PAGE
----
right this might get a bit convoluted :)(adsbygoogle = window.adsbygoogle || []).push({});

the original discussion started within an online space game and whether its physics are wrong or right within its own version of physics

sorry if this all sounds a bit pointless or not real physics

first pick a spot far far far away from anything else in space so that gravity is negligible, then image a globe containing water.

this is the general physics idea of the situation, so objects come to a halt due to a drag without a continual force applied, and objects with a constant force applied have a maximum velocity.

basically the question is whether if you have objects of identical shapes but of different masses they will have the same maximum velocity tho one will take longer to reach it.

i believe this is true because mass only affects the rate of acceleration and not the force applied in any way so the point at which maximum velocity is achieved (where the force applied and the opposite force from drag are equal) will be the same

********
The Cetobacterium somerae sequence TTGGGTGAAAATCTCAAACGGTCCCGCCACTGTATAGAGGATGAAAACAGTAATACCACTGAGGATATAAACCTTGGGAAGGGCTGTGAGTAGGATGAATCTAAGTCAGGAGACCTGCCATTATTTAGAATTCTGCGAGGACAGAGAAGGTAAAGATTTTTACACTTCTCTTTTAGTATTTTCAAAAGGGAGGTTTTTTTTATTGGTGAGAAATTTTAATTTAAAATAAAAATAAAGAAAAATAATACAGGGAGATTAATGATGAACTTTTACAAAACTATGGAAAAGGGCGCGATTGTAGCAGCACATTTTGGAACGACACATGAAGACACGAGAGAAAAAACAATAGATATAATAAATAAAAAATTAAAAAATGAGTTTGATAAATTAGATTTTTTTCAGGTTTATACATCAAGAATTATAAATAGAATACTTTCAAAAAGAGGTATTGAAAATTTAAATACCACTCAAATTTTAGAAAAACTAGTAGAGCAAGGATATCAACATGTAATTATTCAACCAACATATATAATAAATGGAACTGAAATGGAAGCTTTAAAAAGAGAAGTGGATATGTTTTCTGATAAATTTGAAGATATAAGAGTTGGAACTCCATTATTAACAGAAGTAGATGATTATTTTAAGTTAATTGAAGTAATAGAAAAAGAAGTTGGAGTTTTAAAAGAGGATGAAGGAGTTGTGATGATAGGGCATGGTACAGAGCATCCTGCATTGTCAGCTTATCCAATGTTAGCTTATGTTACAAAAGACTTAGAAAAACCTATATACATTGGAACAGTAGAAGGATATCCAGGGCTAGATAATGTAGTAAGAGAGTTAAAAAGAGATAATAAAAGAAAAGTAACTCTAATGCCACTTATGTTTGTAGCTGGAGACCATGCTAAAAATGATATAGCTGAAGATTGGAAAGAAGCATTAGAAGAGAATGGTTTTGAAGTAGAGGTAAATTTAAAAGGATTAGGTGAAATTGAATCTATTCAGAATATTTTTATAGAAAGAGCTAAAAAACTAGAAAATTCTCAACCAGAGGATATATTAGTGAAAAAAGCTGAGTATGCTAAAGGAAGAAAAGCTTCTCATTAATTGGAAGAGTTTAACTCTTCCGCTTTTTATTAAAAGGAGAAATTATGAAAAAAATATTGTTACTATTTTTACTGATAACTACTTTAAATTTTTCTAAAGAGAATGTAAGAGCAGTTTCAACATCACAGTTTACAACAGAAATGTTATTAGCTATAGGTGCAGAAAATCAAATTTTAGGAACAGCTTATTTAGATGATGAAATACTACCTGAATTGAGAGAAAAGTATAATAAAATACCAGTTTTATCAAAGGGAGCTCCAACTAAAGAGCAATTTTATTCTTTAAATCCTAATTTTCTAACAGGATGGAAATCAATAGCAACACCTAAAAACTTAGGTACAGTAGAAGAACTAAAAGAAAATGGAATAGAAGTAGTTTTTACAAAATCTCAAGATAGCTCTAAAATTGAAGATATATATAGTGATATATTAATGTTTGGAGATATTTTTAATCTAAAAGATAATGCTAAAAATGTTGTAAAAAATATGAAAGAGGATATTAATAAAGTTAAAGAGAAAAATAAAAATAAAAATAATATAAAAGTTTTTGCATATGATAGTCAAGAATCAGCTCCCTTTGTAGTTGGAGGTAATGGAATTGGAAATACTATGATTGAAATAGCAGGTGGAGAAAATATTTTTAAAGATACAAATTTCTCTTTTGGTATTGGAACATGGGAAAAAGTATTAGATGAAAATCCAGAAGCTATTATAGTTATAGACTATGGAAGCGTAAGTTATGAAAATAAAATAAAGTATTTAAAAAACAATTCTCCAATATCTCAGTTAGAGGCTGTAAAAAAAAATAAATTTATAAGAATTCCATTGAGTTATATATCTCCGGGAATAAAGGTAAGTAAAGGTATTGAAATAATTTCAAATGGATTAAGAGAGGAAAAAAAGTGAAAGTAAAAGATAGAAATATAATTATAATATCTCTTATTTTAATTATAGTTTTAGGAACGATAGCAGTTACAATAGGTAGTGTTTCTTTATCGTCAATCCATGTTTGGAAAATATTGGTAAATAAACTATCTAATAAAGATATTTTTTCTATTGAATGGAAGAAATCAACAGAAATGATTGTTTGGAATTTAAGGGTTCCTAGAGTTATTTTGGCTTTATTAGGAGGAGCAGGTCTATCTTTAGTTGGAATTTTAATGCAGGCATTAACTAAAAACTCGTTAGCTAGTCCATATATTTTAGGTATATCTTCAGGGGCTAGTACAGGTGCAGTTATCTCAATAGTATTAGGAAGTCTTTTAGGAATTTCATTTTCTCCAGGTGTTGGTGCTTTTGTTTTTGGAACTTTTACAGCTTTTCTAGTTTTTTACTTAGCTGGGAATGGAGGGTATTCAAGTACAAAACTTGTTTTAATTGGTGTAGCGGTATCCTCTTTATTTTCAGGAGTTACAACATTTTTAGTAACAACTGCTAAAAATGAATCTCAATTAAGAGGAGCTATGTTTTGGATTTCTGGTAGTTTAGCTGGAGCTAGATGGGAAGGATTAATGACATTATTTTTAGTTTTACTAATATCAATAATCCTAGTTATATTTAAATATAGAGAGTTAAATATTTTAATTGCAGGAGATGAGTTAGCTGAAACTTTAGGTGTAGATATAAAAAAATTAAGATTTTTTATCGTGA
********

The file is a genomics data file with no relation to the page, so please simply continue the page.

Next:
am i right and how can i prove this mathematically, the only way i can think is simply that as when Fe=Fd (Fe = force from engine, Fd = force from drag) the object is at maximum velocity. Fe is a constant as the engines always output the same force regardless of the ships mass, and Fd is based on the area exposed to the substance causing the drag and has nothing to do with mass.

am i correct?

did i put the question it correctly (not posted here for a year)?

does anyone even care? :D

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# Mass and its relation to top speed in space/water

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